Milpitas, Calif. - Hot-swap controller chips are coming to market in greater numbers and packed with more smarts. They've quickly evolved from discrete circuits into highly integrated chips, equipped with thermal sensing, that are proactive in maintaining power and board stability during transient events, as when a card is inserted into a live backplane.
The new arrivals can better respond to a wider classification of power events that often lead to system malfunction and even failure. In addition, they are stepping beyond their initial functionality into related areas, such as supply sequencing, and are being used in such applications as power-over-Ethernet.
"The first hot-swap controllers used a basic n-channel MOSFET and discrete circuitry in the path of the first dc/dc converter, ramping current slowly to handle problems at the input caused by a large bulk capacitance . . . and to limit the effects of transients during live insertion of a circuit board," said Todd Nelson, product-marketing manager for Linear Technology Corp. (Milpitas). Next, sense resistors were added. "Now we've moved from a comparator watching a sense resistor to active current limiting: an amplifier in the loop to regulate current for several types of faults, ranging from slight overcurrent to catastrophic events."
Hot-swap chips are of three types: those that apply to traditional 48-volt telecom backplanes, those suited to a wide (12- to 48-V) range and those aimed at general applications. Among the latest chips for telecom is the Smart Hot Plug NIS5101, from ON Semiconductor (Phoenix), which integrates analog controller, MOSFET and sensor. It's touted as the only MOSFET-based device with a linear current amp and a 40-milliohm, 100-V-rated smart MOSFET.
"Any device on a telecom -48-V bus must survive a 100-V transient for 100 milliseconds," said Sue Nee, strategic marketing manager. "Also, the product of Rds(on) and area is much higher in an analog process vs. a power-MOSFET process at this voltage rating."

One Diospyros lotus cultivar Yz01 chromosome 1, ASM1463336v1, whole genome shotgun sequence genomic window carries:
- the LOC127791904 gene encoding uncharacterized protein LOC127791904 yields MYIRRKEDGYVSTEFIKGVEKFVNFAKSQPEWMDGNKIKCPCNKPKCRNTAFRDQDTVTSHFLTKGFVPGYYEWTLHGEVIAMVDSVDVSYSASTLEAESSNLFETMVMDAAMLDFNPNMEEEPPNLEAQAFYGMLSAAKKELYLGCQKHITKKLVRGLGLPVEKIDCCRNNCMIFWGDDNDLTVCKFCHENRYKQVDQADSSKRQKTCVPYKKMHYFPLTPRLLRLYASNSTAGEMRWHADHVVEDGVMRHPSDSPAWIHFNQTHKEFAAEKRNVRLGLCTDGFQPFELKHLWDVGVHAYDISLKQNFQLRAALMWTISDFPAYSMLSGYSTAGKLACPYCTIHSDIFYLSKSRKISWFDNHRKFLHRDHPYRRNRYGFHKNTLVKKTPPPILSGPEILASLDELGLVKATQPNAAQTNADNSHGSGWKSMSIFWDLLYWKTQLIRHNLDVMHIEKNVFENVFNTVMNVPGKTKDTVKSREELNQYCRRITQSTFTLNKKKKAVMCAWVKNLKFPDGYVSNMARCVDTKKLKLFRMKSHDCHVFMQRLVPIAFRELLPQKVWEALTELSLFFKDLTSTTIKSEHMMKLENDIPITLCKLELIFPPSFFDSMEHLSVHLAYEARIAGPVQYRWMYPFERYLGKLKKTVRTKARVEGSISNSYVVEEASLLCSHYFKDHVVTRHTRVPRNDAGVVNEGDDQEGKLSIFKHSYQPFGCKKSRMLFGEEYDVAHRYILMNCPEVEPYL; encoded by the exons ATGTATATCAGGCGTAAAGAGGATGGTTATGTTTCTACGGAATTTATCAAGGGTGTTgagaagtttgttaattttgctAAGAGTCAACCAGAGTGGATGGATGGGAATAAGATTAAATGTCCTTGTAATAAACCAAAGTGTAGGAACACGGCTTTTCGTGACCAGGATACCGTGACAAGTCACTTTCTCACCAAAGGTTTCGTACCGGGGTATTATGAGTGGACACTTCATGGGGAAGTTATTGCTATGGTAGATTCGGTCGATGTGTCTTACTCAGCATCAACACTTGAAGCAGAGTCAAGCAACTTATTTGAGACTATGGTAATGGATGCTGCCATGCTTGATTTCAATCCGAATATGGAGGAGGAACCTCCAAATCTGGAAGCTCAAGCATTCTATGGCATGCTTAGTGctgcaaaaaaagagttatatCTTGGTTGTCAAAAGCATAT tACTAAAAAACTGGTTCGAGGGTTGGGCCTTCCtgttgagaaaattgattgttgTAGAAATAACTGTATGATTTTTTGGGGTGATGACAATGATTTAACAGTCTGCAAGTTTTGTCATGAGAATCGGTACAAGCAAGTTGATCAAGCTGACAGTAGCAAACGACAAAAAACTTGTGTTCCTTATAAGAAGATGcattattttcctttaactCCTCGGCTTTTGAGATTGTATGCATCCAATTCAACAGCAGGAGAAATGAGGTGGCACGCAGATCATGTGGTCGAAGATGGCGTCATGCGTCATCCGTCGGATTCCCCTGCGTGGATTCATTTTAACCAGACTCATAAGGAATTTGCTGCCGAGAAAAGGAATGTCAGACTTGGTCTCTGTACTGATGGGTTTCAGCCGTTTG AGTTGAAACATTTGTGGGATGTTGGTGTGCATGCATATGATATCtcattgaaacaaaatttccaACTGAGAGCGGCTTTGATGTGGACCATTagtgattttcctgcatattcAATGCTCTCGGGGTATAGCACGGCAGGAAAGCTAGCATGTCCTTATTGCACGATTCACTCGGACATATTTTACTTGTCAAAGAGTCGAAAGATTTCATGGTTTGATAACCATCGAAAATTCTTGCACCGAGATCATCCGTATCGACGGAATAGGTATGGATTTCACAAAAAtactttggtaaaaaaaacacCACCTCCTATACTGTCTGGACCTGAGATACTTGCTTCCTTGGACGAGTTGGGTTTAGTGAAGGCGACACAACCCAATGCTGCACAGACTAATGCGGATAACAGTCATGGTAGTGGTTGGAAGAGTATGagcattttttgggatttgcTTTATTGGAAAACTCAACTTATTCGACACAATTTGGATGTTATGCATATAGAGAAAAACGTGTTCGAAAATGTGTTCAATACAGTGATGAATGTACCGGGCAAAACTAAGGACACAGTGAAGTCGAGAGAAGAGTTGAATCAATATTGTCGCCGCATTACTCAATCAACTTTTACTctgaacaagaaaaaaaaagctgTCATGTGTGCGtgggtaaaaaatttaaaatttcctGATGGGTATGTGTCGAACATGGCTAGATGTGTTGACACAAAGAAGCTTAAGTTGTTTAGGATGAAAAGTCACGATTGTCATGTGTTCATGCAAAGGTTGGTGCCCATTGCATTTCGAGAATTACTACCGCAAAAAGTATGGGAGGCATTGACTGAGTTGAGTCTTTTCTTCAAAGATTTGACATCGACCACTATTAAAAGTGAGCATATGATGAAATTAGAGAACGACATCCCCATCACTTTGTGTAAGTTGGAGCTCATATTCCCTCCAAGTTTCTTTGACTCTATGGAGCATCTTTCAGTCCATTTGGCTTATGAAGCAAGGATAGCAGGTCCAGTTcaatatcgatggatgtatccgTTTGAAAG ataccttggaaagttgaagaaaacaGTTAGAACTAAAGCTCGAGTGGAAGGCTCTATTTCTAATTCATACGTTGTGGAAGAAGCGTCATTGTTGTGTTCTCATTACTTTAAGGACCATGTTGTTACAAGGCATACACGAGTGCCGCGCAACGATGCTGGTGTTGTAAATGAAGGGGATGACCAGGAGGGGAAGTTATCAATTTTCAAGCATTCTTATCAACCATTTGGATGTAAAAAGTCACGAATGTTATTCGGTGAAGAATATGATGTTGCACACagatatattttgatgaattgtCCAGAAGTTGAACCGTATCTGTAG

Using the NIS5101 reduces external component count about 75 percent over typical layouts, the company said. The device requires just three external resistors to set current limit and undervoltage and overvoltage trip points. The NIS5101 is priced at $2.80 each in lots of 10,000.
Also developed for telecom is the TPS2350 hot-swap power manager from Texas Instruments Inc. (Dallas). It protects supply-redundant -48-V systems and meets PICMG's Advanced Telecom Computing Architecture spec. Operating from a -12- to -80-V input, it's intended to do away with the need for traditional OR-ing diodes, which otherwise can lead to uncontrolled inrush currents. The TPS2350, in a 14-pin TSSOP, sells for $1.90 each in lots of 1,000.
Maxim Integrated Products (Sunnyvale, Calif.) is aiming its MAX5920, -5921 and -5939 at telecom, networking and computer server line cards. The parts are designed to pull down the MOSFET's gate current exponentially in response to severe overcurrent fault conditions or to otherwise provide a fast pulldown in the event of short-circuits. The devices are designed as drop-in second sources for Linear Technology's LT1640 and LT4250. The MAX5920 is priced at $1.47 per unit and the MAX5921/ 5939 at $1.80, all in quantities of 1,000.
Hot-swap chips are also arriving to serve different power functions. Two from Linear Technology, the LTC2921 and LTC2922, provide supply tracking to coordinate power-up of up to five high-current supplies. Available for supplies working at 2.2, 3.3 and 5 V, the chips ensure that multiple supplies ramp up at the same time and same rate to protect ASICs, processors and other circuitry from lock-up or damage.
The LTC2921, equipped with three remote-sense switches, is available in an SSOP-16 and sells for $2.50 each in quantities of 1,000. The LTC2922, with five remote-sense switches, comes in an SSOP-20 and is priced at $2.75.
In addition, the company's LTC2923 controller implements both power supply tracking and sequencing. Packaged in an MSOP-10, it is priced at $2.95.
Meanwhile, the MAX8533 from Maxim is a 12-V, Infiniband-compliant hot-swap controller and power sequencer that can be applied in blade servers and RAID cards, as well as network switch and router line cards. The chip has two-level current protection, for overcurrent and severe-overcurrent conditions, responding to the latter in less than 100 ns. It is rated at 16 V and is priced at $1.90 each in lots of 1,000. An evaluation kit is available.
Maxim is among the vendors eyeing power-over-Ethernet applications. The MAX5922 and MAX5935 comply with the latest version of the IEEE 802.3af (48-V) power-over-Ethernet spec, which calls for detecting the presence of a power device as well as determining its power classification.
Maxim Integrated Products